The 'restoration of spiritual freedom' was what the New Church and Age was all about - 'freedom of thought'. In the first three quarters of the Second Millennium, in most of Europe and the World, people accepted the ideas their priests and rulers imposed upon them. Then in the 15th c. in Italy, even in the heart of the Catholic Church and with the encouragement of the Popes, the Renaissance was born. A return towards Classical ideas and a willingness to see things from another point of view; a warm 'humanist', rather than the cool ecclesiastical, scholastic, point of view.

The Renaissance challenged Catholic attitudes, but not the authority of the Pope himself. In the 16th c. this further step was taken by the 'Reformation' in Northern Europe, through Luther's insistence on the supreme authority of the Word. But religion was still firmly in control, particularly in Calvinist circles.

In the 17th c. however, the aristocrats and intellectuals of French-dominated Europe launched the 'Enlightenment'. They ceased to take the Church seriously; although they invented Deism, a religion without the Church and not very much morality. On the emotional and practical planes they may have had their faults, but intellectually the men, and women, of the Enlightenment were earnest seekers after truth. They took a delight in scientific discovery. Swedenborg, born in the period, was very much a child of the Enlightenment. But without Divine Revelation they could only find material truth. After much searching in science, anatomy and philosophy, Swedenborg too had reluctantly discovered this. But as he reached this point, he was offered exceptional spiritual awareness and began to accept a higher enlightenment, which could prepare the world for a New Age or Church.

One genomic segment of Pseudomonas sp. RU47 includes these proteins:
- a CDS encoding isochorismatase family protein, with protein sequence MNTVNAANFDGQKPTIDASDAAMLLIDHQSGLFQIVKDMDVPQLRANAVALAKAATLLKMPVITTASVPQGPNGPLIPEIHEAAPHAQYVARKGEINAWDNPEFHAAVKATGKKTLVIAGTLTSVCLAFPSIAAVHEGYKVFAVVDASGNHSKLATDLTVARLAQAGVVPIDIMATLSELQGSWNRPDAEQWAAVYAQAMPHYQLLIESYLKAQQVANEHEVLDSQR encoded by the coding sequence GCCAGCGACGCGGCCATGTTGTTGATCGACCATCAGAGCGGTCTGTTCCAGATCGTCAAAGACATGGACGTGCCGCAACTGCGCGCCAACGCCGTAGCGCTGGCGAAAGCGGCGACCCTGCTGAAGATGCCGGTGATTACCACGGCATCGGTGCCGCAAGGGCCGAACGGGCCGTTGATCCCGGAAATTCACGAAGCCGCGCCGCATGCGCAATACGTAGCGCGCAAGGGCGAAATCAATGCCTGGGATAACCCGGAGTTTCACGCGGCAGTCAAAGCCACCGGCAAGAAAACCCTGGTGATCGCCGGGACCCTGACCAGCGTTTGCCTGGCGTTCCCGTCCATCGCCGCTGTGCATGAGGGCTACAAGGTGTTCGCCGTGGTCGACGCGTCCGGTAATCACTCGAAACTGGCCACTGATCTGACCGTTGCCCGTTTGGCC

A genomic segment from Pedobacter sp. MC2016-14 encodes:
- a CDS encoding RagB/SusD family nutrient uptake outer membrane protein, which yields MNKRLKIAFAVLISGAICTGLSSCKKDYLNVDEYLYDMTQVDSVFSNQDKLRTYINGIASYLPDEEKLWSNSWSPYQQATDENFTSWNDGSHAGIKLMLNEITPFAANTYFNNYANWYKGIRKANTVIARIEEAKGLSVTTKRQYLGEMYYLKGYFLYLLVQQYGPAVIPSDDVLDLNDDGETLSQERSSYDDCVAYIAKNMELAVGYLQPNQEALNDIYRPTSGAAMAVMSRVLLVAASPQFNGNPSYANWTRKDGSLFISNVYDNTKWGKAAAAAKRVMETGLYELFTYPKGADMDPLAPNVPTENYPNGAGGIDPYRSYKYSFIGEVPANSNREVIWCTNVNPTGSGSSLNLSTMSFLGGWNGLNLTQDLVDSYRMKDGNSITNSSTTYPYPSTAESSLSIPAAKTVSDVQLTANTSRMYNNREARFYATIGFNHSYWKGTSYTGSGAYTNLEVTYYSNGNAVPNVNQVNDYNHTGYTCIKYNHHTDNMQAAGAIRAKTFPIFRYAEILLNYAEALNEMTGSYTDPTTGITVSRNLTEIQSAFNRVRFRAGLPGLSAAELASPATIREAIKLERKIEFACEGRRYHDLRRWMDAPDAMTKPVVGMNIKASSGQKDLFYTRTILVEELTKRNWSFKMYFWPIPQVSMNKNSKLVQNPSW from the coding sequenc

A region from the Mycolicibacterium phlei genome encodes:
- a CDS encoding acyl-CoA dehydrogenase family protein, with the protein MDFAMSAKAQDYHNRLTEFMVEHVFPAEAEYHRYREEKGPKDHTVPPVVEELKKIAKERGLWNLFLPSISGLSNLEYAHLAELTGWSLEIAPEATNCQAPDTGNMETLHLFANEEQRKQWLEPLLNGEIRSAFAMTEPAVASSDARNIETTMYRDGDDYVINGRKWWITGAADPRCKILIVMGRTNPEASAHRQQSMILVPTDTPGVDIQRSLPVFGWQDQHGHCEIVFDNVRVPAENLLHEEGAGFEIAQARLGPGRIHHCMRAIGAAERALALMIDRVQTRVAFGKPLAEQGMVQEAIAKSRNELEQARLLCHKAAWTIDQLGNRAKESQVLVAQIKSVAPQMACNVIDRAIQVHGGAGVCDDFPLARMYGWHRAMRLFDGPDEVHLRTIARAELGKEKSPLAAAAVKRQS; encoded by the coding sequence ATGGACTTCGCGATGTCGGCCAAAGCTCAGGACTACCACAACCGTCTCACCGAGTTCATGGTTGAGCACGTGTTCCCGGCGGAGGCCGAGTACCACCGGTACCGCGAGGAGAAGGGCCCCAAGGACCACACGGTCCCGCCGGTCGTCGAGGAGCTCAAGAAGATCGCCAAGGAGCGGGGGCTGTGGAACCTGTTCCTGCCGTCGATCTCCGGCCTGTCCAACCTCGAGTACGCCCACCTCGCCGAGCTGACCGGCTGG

Signs of a New Age?

I don't need to repeat all that Swedenborg writes about the Last Judgement. I just want to see if history confirms his claim that something important happened in 1757 when he said it occurred. Swedenborgians have noted that such general movements as the Industrial Revolution, Modern Democracy, Universal Education, and Female Emancipation began at this time. Note that these are all practical movements affecting large numbers of people; not just the theoretical discoveries of the scientists or philosophers of the Enlightenment which might not have any immediate wider application.